One of the most important parameters of sperm function is hyperactivation. For fertilisation to occur, spermatozoa must undergo capacitation either in vivo (in the female reproductive tract) or in vitro (in conditioned culture medium), which involves a sequence of membrane and metabolic changes, including transition of progressive motility to a highly irregular movement (hyperactivation). Hyperactivated motility is displayed by sperm swimming in the oviduct and has several physiological advantages, which could certainly help sperm to move effectively through different obstacles in the female reproductive tract e.g....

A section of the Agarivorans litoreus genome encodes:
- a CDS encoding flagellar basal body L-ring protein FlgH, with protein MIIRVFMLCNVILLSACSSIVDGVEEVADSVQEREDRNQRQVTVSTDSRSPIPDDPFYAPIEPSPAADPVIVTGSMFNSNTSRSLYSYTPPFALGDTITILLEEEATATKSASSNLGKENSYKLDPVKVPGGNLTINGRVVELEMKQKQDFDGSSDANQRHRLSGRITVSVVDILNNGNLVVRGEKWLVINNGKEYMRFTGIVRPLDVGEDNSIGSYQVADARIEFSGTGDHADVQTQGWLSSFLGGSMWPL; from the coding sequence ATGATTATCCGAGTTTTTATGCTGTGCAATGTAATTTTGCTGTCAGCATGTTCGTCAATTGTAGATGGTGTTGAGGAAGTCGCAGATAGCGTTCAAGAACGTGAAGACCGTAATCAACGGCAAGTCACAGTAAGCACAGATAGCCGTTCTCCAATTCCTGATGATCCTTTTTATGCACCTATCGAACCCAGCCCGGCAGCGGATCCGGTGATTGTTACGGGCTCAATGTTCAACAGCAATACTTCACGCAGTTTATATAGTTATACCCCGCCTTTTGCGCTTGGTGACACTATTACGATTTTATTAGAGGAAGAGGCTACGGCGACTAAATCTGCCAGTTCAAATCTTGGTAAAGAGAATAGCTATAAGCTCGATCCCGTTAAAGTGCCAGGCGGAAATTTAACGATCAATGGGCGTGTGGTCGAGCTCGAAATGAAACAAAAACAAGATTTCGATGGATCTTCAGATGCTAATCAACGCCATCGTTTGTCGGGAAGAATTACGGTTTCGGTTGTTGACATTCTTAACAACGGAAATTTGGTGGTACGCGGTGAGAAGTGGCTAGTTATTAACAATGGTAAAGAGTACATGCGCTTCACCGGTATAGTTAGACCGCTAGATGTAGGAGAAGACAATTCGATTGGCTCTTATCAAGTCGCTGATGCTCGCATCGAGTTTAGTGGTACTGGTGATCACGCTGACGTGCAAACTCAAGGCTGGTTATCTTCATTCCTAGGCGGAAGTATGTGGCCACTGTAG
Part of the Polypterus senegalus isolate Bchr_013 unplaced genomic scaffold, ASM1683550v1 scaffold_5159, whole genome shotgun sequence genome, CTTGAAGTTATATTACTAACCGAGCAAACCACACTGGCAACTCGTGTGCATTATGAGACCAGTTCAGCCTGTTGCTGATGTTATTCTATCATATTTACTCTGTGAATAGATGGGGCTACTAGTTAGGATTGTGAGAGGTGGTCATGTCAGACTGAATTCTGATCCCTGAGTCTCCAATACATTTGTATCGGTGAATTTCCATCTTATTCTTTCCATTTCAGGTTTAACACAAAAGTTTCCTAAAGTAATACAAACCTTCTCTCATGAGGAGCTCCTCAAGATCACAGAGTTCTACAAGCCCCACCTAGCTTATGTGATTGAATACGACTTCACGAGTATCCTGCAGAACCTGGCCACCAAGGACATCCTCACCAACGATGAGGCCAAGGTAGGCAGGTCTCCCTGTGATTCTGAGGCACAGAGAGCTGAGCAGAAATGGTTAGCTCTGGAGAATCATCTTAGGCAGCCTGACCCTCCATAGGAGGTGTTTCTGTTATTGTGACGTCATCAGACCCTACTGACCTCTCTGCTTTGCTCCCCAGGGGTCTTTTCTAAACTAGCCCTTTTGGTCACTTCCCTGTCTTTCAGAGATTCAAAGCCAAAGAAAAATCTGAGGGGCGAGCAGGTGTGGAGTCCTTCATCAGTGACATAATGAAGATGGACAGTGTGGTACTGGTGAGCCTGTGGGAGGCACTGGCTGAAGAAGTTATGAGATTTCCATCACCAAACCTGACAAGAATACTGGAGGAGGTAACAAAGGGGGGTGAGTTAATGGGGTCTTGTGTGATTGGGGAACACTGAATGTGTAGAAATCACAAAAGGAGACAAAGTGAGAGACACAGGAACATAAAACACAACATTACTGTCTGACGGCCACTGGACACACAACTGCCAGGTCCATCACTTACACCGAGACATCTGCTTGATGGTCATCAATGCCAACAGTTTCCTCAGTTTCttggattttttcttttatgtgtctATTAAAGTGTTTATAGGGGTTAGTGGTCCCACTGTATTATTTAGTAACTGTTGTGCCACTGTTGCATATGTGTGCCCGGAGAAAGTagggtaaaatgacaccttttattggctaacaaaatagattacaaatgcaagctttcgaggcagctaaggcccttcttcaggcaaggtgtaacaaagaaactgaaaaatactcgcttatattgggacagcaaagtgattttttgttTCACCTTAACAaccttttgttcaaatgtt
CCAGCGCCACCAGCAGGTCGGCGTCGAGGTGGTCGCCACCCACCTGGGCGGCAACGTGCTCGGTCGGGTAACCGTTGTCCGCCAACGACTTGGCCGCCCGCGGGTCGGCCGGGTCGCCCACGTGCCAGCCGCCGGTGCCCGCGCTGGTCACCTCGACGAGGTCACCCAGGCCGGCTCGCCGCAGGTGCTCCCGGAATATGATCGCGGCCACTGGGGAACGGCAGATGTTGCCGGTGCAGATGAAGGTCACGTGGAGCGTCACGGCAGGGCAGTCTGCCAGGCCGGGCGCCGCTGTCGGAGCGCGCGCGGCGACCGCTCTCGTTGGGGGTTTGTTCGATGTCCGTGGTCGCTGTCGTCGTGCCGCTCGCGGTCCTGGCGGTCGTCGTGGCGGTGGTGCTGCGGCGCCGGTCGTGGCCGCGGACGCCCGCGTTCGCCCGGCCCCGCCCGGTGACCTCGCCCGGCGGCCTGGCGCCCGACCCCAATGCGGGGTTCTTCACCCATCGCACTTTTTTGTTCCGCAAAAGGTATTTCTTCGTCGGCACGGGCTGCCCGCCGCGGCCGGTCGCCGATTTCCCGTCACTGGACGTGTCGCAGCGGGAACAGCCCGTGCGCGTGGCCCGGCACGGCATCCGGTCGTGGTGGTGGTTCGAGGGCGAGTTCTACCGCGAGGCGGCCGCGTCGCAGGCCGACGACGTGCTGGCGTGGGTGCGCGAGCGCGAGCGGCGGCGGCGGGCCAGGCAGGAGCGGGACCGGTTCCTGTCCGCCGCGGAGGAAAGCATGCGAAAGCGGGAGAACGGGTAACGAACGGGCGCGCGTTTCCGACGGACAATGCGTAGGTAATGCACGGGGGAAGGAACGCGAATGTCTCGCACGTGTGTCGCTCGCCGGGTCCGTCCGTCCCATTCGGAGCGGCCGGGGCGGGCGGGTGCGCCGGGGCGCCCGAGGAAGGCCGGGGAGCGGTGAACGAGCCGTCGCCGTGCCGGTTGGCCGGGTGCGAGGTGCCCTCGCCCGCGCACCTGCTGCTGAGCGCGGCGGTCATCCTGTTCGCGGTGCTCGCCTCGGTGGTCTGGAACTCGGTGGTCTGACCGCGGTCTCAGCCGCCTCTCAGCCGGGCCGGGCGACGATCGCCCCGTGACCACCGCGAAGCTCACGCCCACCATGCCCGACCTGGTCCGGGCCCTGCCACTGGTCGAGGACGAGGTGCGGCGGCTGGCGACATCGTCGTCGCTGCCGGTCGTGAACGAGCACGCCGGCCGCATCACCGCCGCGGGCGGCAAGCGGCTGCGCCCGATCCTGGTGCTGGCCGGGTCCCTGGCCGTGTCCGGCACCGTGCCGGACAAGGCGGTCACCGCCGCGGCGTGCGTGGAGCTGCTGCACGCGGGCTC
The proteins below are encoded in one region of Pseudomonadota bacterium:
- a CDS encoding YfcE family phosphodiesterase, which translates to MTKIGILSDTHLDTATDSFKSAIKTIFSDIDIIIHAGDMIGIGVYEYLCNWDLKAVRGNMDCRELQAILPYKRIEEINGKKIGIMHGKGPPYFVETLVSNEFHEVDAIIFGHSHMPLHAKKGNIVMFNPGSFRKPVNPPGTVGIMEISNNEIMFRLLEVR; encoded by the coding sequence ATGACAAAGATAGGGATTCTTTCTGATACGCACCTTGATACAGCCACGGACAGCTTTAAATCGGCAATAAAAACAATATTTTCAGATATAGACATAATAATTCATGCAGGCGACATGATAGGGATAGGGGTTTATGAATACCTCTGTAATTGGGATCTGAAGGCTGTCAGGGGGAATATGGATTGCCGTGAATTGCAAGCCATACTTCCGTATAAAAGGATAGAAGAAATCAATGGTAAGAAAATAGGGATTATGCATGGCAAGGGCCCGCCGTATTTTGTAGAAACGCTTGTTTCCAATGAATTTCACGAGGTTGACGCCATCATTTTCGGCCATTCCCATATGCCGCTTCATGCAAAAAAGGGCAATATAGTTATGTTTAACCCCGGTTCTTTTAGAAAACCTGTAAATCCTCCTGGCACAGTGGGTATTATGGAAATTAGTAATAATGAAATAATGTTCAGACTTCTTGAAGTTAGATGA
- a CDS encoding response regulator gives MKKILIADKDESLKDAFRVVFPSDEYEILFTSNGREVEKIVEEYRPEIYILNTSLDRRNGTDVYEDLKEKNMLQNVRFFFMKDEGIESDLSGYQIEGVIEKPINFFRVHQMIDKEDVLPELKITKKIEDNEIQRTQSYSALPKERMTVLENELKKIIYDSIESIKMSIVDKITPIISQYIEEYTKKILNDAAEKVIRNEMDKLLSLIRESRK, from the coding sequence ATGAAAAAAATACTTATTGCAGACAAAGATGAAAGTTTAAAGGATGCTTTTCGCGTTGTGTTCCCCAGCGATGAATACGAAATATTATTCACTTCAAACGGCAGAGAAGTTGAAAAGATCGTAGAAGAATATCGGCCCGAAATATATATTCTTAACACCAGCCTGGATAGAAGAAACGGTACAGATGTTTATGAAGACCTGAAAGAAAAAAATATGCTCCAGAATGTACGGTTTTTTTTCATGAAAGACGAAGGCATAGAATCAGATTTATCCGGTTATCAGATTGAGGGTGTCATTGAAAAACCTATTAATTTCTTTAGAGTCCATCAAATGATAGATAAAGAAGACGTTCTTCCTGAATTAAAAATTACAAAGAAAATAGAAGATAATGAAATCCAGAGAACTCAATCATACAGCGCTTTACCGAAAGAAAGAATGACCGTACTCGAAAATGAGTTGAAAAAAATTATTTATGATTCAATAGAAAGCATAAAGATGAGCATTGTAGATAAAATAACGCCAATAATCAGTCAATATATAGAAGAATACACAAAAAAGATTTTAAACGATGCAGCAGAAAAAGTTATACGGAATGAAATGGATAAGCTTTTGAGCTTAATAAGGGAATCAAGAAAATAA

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...rtilisation rate was studied in prepared sperm samples that were surplus following treatment, to eliminate inter ejaculate-variation. The aims of this study were to examine (1) the incidence of Ca2+ store failure among sub fertile patients and its clinical significance in male infertility; (2) the relationship between % hyperactivation and intracellular Ca2+ level in response to Ca2+ -store mobilising agents; (3) if intracellular Ca2+ and HA are related to IVF success; (4) if hyperactivation in response to Ca2+ -store mobilising agents is biomarker to differentiate between men with normozoospermic samples and patients with severe male factor infertility; and (5) if impaired store mobilisation is stable problem in these patients or vary between ejaculates, this is achieved by recalling sub fertile patients with store malfunction to be examined further.
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